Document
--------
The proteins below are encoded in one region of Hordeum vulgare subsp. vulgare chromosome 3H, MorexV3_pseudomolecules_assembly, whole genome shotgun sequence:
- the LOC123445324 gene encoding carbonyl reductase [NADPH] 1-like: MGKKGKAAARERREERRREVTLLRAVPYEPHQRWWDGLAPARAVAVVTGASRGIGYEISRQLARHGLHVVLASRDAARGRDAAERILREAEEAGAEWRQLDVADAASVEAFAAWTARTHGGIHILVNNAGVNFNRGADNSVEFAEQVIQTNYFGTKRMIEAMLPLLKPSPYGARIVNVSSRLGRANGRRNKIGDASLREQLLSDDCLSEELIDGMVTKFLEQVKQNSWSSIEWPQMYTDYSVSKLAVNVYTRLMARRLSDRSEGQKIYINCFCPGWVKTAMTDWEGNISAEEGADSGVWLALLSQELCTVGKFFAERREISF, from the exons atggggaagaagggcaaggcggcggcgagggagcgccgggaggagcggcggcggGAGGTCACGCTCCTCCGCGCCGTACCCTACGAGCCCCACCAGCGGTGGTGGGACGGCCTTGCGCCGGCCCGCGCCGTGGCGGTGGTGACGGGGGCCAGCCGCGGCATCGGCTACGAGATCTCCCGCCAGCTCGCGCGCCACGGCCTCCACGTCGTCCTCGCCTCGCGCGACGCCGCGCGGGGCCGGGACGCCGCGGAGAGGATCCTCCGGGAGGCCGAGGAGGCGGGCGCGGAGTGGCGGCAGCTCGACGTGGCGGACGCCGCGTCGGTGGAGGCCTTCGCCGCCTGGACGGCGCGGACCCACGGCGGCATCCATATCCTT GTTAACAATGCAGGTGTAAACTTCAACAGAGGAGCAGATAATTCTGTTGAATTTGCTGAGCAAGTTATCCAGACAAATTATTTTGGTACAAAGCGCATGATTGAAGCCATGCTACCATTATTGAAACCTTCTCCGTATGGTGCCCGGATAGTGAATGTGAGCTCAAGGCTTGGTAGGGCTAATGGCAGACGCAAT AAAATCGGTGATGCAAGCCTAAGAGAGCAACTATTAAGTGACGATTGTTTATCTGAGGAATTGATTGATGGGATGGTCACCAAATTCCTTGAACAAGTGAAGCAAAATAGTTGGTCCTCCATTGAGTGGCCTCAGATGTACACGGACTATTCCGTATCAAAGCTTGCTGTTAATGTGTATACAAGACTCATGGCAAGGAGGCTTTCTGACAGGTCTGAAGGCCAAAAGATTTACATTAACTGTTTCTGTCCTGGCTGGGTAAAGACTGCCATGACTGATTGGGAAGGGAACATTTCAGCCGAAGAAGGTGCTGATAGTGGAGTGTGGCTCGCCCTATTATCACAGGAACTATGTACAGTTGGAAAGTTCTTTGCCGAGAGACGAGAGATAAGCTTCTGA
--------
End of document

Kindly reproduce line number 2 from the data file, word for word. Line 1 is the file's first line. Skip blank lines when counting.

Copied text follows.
- the LOC123445324 gene encoding carbonyl reductase [NADPH] 1-like: MGKKGKAAARERREERRREVTLLRAVPYEPHQRWWDGLAPARAVAVVTGASRGIGYEISRQLARHGLHVVLASRDAARGRDAAERILREAEEAGAEWRQLDVADAASVEAFAAWTARTHGGIHILVNNAGVNFNRGADNSVEFAEQVIQTNYFGTKRMIEAMLPLLKPSPYGARIVNVSSRLGRANGRRNKIGDASLREQLLSDDCLSEELIDGMVTKFLEQVKQNSWSSIEWPQMYTDYSVSKLAVNVYTRLMARRLSDRSEGQKIYINCFCPGWVKTAMTDWEGNISAEEGADSGVWLALLSQELCTVGKFFAERREISF, from the exons atggggaagaagggcaaggcggcggcgagggagcgccgggaggagcggcggcggGAGGTCACGCTCCTCCGCGCCGTACCCTACGAGCCCCACCAGCGGTGGTGGGACGGCCTTGCGCCGGCCCGCGCCGTGGCGGTGGTGACGGGGGCCAGCCGCGGCATCGGCTACGAGATCTCCCGCCAGCTCGCGCGCCACGGCCTCCACGTCGTCCTCGCCTCGCGCGACGCCGCGCGGGGCCGGGACGCCGCGGAGAGGATCCTCCGGGAGGCCGAGGAGGCGGGCGCGGAGTGGCGGCAGCTCGACGTGGCGGACGCCGCGTCGGTGGAGGCCTTCGCCGCCTGGACGGCGCGGACCCACGGCGGCATCCATATCCTT GTTAACAATGCAGGTGTAAACTTCAACAGAGGAGCAGATAATTCTGTTGAATTTGCTGAGCAAGTTATCCAGACAAATTATTTTGGTACAAAGCGCATGATTGAAGCCATGCTACCATTATTGAAACCTTCTCCGTATGGTGCCCGGATAGTGAATGTGAGCTCAAGGCTTGGTAGGGCTAATGGCAGACGCAAT AAAATCGGTGATGCAAGCCTAAGAGAGCAACTATTAAGTGACGATTGTTTATCTGAGGAATTGATTGATGGGATGGTCACCAAATTCCTTGAACAAGTGAAGCAAAATAGTTGGTCCTCCATTGAGTGGCCTCAGATGTACACGGACTATTCCGTATCAAAGCTTGCTGTTAATGTGTATACAAGACTCATGGCAAGGAGGCTTTCTGACAGGTCTGAAGGCCAAAAGATTTACATTAACTGTTTCTGTCCTGGCTGGGTAAAGACTGCCATGACTGATTGGGAAGGGAACATTTCAGCCGAAGAAGGTGCTGATAGTGGAGTGTGGCTCGCCCTATTATCACAGGAACTATGTACAGTTGGAAAGTTCTTTGCCGAGAGACGAGAGATAAGCTTCTGA